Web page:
Four years ago, Pedro, then 18, left his family's small rural home in central Mexico, where he had never managed to find employment. He headed for the US border with dreams of landing a job on the other side.
At the border, Pedro walked across the shallow Rio Grande River and illegally stepped into the United States at Eagle Pass, Texas. Then, carrying some tortillas and canned goods in a burlap sack, he walked for eight days until he caught a ride to Austin. After three weeks working in a lumber yard there, he headed for Florida, where he now earns about $3,000 a year as a farm worker.
Recently, wearing slacks, a purple shirt, and a cowboy hat, Pedro explained to this reporter what it is like to be one of the targets in the most concentrated hunt for illegal aliens that the Immigration and Naturalization Service (INS) has yet made in Florida.
His story also helps illustrate the frustration that agents of the Border Patrol (part of INS) feel in trying to catch undocumented workers in Florida. Agents admit they snare only a fraction of the illegal immigrants there.
Many of those now being caught (some 800 a month) could qualify for legal residence under federal legislation now before Congress. The Senate and a House committee have passed versions of an immigration reform bill that would penalize many employers of illegal aliens, while allowing employers to hire foreign ''guest'' workers if they can show that no legal residents are available for the work.
As part of the bill, illegal aliens who have been living in the US since a yet-to-be-determined date could apply for legal residency.
Proponents of the bill see it as a way to slow the flow of illegal aliens into the United States. Opponents say many illegal aliens living in the US now will find it hard to prove they have lived here long enough to qualify for legal residence. And, opponents say, the bill could could mean the replacement of increasingly outspoken illegal alien farmworkers and others with a more docile ''guest'' workers that could be sent home if they refuse to work without better pay and work conditions.
In central Florida, migrants - both legal and illegal - are organizing more frequently to protest low wages and demand better working conditions, says labor organizer Hilario Barajas of Auburndale, Fla.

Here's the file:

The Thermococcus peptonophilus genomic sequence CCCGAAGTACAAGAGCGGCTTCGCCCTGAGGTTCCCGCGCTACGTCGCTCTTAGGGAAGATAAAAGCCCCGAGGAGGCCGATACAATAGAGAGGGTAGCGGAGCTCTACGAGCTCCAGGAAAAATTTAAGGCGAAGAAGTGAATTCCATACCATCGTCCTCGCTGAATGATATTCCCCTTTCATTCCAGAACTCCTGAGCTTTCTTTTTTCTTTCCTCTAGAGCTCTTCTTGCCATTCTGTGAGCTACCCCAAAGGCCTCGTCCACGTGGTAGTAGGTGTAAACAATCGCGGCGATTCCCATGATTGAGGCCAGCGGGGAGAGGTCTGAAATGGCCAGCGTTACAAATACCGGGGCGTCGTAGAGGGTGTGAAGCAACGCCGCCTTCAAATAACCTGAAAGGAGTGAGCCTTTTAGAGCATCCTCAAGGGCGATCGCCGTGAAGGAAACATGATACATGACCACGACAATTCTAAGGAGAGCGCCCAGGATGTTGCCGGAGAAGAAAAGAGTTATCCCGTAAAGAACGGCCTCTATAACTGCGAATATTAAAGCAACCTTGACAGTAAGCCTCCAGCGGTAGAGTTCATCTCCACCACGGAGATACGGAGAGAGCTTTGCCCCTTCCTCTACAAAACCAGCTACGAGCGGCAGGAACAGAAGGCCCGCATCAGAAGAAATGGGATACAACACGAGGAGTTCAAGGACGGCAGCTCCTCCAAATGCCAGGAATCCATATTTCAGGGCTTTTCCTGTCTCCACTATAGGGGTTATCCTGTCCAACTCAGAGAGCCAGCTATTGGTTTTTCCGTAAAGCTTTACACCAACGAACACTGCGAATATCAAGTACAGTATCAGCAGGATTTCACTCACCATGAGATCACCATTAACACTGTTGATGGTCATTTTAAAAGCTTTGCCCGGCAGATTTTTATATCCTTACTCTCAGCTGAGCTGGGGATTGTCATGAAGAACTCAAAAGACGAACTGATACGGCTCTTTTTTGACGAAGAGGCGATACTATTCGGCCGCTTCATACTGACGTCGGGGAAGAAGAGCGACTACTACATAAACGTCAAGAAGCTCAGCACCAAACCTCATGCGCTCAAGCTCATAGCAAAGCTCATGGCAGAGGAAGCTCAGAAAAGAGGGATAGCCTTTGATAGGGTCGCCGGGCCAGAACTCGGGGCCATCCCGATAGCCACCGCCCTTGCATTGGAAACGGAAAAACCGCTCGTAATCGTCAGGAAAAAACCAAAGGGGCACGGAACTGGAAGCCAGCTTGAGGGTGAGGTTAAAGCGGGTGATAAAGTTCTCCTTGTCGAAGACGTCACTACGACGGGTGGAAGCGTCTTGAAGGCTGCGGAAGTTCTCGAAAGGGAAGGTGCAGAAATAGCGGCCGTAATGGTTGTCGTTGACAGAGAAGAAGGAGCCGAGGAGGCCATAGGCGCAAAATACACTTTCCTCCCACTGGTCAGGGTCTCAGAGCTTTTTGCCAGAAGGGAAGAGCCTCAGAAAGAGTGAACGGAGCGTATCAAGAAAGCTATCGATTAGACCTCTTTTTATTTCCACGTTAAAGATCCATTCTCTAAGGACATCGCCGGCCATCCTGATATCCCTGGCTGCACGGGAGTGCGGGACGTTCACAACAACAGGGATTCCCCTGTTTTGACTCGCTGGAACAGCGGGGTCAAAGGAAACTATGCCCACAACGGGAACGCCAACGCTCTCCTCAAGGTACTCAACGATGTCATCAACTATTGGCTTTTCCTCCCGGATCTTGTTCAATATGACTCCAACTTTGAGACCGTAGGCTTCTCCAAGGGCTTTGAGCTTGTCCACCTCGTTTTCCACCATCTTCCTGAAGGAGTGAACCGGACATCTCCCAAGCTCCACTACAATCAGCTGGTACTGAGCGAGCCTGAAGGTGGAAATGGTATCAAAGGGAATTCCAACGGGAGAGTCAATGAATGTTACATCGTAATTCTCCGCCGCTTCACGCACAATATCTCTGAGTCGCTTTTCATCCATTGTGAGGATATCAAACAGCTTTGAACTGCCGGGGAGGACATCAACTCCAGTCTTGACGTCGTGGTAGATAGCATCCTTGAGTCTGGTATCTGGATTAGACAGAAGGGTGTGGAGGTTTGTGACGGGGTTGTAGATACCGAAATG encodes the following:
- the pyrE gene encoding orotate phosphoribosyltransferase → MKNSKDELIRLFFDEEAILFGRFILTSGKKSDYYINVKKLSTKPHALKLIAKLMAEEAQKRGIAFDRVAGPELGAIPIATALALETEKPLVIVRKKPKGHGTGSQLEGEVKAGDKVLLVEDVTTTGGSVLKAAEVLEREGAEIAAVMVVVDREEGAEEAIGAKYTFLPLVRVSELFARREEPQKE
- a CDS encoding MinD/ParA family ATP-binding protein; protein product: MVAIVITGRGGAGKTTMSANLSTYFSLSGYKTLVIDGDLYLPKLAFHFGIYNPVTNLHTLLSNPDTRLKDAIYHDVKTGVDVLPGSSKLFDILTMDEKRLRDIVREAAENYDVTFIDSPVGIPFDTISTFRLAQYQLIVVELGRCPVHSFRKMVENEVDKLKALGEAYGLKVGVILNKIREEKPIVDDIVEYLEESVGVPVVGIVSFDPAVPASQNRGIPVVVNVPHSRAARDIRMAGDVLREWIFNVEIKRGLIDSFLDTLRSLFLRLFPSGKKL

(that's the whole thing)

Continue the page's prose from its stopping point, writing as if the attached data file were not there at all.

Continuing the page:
Meanwhile the hunt continues for illegal aliens like Pedro.
Pedro lives in a rented house with several friends and pays $12 a week in rent. He has paid up to $21 a week. Often, say those working with migrants, rents for houses in poor condition run as high as $150 to $200 a week.
''We're always thinking of Immigration (the INS) and hoping we don't get picked up,'' he says. Yet he visits shopping centers and goes to the movies and dances. ''We always help each other, and pass the word when the Immigration is near,'' Pedro adds. Sometimes the field boss where he is picking fruit warns him that Border Patrol agents are coming, he says.
For several months of the year, Pedro migrates through the Carolinas and other states, picking crops as they become ripe. When he can get some savings together, he, like many other Mexicans in Florida, sends some money back to his parents and brothers and sisters in Mexico.
A pregnant Mexican woman apprehended recently by the Border Patrol led agents back to her one-bedroom apartment to gather her belongings. She lived there with her two small children and (apparently) four other adults. Under a mattress on the bare wooden floor, an agent found postal receipts for money sent back to Mexico. As she sat on the steps of the apartment, she wondered out loud what would happen to her when she landed in Mexico City on the deportation flight. Her family lives a considerable distance from there, she said.
Some illegal aliens have been living in the US for many years. ''Things are hard in Mexico,'' Pedro explains. ''I would like to live here for ever.''
But Border Patrol agents are working hard to see he does not stay. They say legal US residents pay for illegal aliens in several ways, including lost jobs, law enforcement costs, and costs of social services. Some US and Mexican scholars argue, on the other hand, that illegal aliens do more good than harm to the US economy by taking jobs Americans shun.